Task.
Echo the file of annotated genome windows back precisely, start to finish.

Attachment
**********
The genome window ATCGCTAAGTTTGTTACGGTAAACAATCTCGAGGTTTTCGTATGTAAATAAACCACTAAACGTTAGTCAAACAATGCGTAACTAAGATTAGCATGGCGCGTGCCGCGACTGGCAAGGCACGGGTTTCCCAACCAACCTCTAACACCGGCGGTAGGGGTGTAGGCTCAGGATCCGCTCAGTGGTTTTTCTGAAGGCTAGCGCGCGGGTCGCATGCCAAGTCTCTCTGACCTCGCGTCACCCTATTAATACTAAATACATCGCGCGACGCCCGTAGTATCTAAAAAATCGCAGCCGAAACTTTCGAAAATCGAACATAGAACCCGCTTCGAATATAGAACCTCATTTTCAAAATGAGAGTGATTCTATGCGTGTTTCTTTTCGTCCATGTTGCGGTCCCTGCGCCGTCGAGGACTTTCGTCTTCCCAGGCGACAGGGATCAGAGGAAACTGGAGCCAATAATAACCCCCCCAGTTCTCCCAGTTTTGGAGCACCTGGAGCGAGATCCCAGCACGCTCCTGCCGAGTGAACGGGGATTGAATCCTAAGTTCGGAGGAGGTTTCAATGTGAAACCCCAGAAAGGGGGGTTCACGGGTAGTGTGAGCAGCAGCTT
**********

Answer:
The genome window ATCGCTAAGTTTGTTACGGTAAACAATCTCGAGGTTTTCGTATGTAAATAAACCACTAAACGTTAGTCAAACAATGCGTAACTAAGATTAGCATGGCGCGTGCCGCGACTGGCAAGGCACGGGTTTCCCAACCAACCTCTAACACCGGCGGTAGGGGTGTAGGCTCAGGATCCGCTCAGTGGTTTTTCTGAAGGCTAGCGCGCGGGTCGCATGCCAAGTCTCTCTGACCTCGCGTCACCCTATTAATACTAAATACATCGCGCGACGCCCGTAGTATCTAAAAAATCGCAGCCGAAACTTTCGAAAATCGAACATAGAACCCGCTTCGAATATAGAACCTCATTTTCAAAATGAGAGTGATTCTATGCGTGTTTCTTTTCGTCCATGTTGCGGTCCCTGCGCCGTCGAGGACTTTCGTCTTCCCAGGCGACAGGGATCAGAGGAAACTGGAGCCAATAATAACCCCCCCAGTTCTCCCAGTTTTGGAGCACCTGGAGCGAGATCCCAGCACGCTCCTGCCGAGTGAACGGGGATTGAATCCTAAGTTCGGAGGAGGTTTCAATGTGAAACCCCAGAAAGGGGGGTTCACGGGTAGTGTGAGCAGCAGCTT